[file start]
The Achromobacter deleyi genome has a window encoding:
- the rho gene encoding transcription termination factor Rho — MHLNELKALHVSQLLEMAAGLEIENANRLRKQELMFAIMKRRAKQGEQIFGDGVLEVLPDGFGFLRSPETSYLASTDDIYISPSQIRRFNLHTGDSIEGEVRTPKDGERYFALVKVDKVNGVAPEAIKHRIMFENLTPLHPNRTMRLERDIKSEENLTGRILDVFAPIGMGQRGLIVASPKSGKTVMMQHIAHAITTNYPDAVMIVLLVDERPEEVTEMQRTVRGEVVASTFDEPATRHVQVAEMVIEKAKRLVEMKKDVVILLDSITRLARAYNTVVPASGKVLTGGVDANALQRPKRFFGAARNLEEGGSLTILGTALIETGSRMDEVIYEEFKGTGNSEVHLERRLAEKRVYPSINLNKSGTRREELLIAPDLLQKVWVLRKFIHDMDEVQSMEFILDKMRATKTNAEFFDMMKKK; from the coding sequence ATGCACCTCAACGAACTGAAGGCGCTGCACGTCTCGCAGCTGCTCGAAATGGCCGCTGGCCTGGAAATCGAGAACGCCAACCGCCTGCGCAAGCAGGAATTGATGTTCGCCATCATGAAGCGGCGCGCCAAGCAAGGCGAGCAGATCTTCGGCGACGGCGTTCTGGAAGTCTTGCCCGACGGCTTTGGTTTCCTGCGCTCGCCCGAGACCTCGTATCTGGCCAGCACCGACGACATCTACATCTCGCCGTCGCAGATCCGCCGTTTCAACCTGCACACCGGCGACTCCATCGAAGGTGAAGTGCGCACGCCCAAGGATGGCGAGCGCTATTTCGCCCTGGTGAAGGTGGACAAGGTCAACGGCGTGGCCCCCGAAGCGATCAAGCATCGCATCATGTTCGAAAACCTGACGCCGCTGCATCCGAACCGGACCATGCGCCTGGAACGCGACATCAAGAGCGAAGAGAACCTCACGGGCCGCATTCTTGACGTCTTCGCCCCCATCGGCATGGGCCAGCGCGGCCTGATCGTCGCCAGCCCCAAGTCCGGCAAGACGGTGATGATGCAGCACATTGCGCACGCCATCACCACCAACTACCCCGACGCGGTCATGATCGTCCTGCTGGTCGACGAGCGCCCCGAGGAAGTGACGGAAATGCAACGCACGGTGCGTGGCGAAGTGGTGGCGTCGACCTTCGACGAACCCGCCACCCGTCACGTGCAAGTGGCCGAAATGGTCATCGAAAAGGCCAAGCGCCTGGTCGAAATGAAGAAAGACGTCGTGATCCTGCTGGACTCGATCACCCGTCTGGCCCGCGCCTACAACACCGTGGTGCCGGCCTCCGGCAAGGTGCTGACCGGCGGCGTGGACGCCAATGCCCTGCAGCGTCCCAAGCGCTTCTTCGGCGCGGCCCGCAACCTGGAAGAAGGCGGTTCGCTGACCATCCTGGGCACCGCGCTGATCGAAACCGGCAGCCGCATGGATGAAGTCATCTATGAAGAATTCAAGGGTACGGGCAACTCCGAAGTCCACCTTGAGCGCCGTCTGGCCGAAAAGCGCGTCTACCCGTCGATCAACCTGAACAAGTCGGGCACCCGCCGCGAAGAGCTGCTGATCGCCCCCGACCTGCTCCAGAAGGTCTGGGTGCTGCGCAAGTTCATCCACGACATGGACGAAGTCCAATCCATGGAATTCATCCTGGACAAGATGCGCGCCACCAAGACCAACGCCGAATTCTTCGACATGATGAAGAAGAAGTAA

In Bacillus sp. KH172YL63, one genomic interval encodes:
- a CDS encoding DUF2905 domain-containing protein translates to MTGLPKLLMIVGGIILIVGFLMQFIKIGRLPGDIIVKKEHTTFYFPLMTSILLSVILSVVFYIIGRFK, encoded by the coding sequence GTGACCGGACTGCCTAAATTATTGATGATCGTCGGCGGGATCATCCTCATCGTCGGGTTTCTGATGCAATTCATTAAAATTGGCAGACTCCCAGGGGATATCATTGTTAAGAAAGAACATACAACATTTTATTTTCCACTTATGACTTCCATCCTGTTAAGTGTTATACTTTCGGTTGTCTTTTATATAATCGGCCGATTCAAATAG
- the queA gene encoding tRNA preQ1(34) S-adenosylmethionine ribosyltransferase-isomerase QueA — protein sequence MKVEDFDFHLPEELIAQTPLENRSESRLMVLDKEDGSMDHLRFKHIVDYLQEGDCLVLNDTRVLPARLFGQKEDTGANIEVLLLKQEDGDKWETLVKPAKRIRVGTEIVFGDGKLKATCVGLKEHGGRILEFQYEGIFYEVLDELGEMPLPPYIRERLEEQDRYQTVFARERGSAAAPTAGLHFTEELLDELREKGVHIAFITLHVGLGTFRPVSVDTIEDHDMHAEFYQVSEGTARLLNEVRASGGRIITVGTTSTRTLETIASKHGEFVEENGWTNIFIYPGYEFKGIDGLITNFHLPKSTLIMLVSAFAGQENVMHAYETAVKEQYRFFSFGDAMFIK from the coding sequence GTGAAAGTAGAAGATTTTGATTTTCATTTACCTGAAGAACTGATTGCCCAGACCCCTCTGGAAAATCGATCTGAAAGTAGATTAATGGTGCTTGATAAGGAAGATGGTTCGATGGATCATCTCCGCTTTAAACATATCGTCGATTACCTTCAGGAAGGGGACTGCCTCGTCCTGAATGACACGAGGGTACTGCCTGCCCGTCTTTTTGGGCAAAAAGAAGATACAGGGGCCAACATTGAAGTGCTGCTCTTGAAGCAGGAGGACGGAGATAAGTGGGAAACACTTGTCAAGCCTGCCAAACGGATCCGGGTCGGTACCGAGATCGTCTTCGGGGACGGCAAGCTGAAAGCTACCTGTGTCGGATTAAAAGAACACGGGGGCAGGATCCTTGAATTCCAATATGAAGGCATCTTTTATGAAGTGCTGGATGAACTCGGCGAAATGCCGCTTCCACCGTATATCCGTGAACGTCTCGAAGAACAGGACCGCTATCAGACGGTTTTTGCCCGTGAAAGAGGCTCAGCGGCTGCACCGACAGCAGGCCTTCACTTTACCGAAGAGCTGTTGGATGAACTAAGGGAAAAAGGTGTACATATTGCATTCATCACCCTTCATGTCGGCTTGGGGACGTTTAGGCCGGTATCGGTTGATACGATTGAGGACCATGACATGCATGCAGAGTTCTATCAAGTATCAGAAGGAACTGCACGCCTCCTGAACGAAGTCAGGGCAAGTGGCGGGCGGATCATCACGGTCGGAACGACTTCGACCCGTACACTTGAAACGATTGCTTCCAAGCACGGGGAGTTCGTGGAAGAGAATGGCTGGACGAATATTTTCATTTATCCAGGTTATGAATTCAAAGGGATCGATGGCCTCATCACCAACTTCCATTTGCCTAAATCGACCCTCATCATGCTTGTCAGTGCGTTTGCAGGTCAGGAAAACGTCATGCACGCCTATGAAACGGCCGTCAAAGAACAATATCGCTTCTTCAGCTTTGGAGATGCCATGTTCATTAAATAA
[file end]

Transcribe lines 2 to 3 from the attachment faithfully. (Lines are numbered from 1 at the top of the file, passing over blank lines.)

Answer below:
- the rho gene encoding transcription termination factor Rho — MHLNELKALHVSQLLEMAAGLEIENANRLRKQELMFAIMKRRAKQGEQIFGDGVLEVLPDGFGFLRSPETSYLASTDDIYISPSQIRRFNLHTGDSIEGEVRTPKDGERYFALVKVDKVNGVAPEAIKHRIMFENLTPLHPNRTMRLERDIKSEENLTGRILDVFAPIGMGQRGLIVASPKSGKTVMMQHIAHAITTNYPDAVMIVLLVDERPEEVTEMQRTVRGEVVASTFDEPATRHVQVAEMVIEKAKRLVEMKKDVVILLDSITRLARAYNTVVPASGKVLTGGVDANALQRPKRFFGAARNLEEGGSLTILGTALIETGSRMDEVIYEEFKGTGNSEVHLERRLAEKRVYPSINLNKSGTRREELLIAPDLLQKVWVLRKFIHDMDEVQSMEFILDKMRATKTNAEFFDMMKKK; from the coding sequence ATGCACCTCAACGAACTGAAGGCGCTGCACGTCTCGCAGCTGCTCGAAATGGCCGCTGGCCTGGAAATCGAGAACGCCAACCGCCTGCGCAAGCAGGAATTGATGTTCGCCATCATGAAGCGGCGCGCCAAGCAAGGCGAGCAGATCTTCGGCGACGGCGTTCTGGAAGTCTTGCCCGACGGCTTTGGTTTCCTGCGCTCGCCCGAGACCTCGTATCTGGCCAGCACCGACGACATCTACATCTCGCCGTCGCAGATCCGCCGTTTCAACCTGCACACCGGCGACTCCATCGAAGGTGAAGTGCGCACGCCCAAGGATGGCGAGCGCTATTTCGCCCTGGTGAAGGTGGACAAGGTCAACGGCGTGGCCCCCGAAGCGATCAAGCATCGCATCATGTTCGAAAACCTGACGCCGCTGCATCCGAACCGGACCATGCGCCTGGAACGCGACATCAAGAGCGAAGAGAACCTCACGGGCCGCATTCTTGACGTCTTCGCCCCCATCGGCATGGGCCAGCGCGGCCTGATCGTCGCCAGCCCCAAGTCCGGCAAGACGGTGATGATGCAGCACATTGCGCACGCCATCACCACCAACTACCCCGACGCGGTCATGATCGTCCTGCTGGTCGACGAGCGCCCCGAGGAAGTGACGGAAATGCAACGCACGGTGCGTGGCGAAGTGGTGGCGTCGACCTTCGACGAACCCGCCACCCGTCACGTGCAAGTGGCCGAAATGGTCATCGAAAAGGCCAAGCGCCTGGTCGAAATGAAGAAAGACGTCGTGATCCTGCTGGACTCGATCACCCGTCTGGCCCGCGCCTACAACACCGTGGTGCCGGCCTCCGGCAAGGTGCTGACCGGCGGCGTGGACGCCAATGCCCTGCAGCGTCCCAAGCGCTTCTTCGGCGCGGCCCGCAACCTGGAAGAAGGCGGTTCGCTGACCATCCTGGGCACCGCGCTGATCGAAACCGGCAGCCGCATGGATGAAGTCATCTATGAAGAATTCAAGGGTACGGGCAACTCCGAAGTCCACCTTGAGCGCCGTCTGGCCGAAAAGCGCGTCTACCCGTCGATCAACCTGAACAAGTCGGGCACCCGCCGCGAAGAGCTGCTGATCGCCCCCGACCTGCTCCAGAAGGTCTGGGTGCTGCGCAAGTTCATCCACGACATGGACGAAGTCCAATCCATGGAATTCATCCTGGACAAGATGCGCGCCACCAAGACCAACGCCGAATTCTTCGACATGATGAAGAAGAAGTAA

In Bacillus sp. KH172YL63, one genomic interval encodes: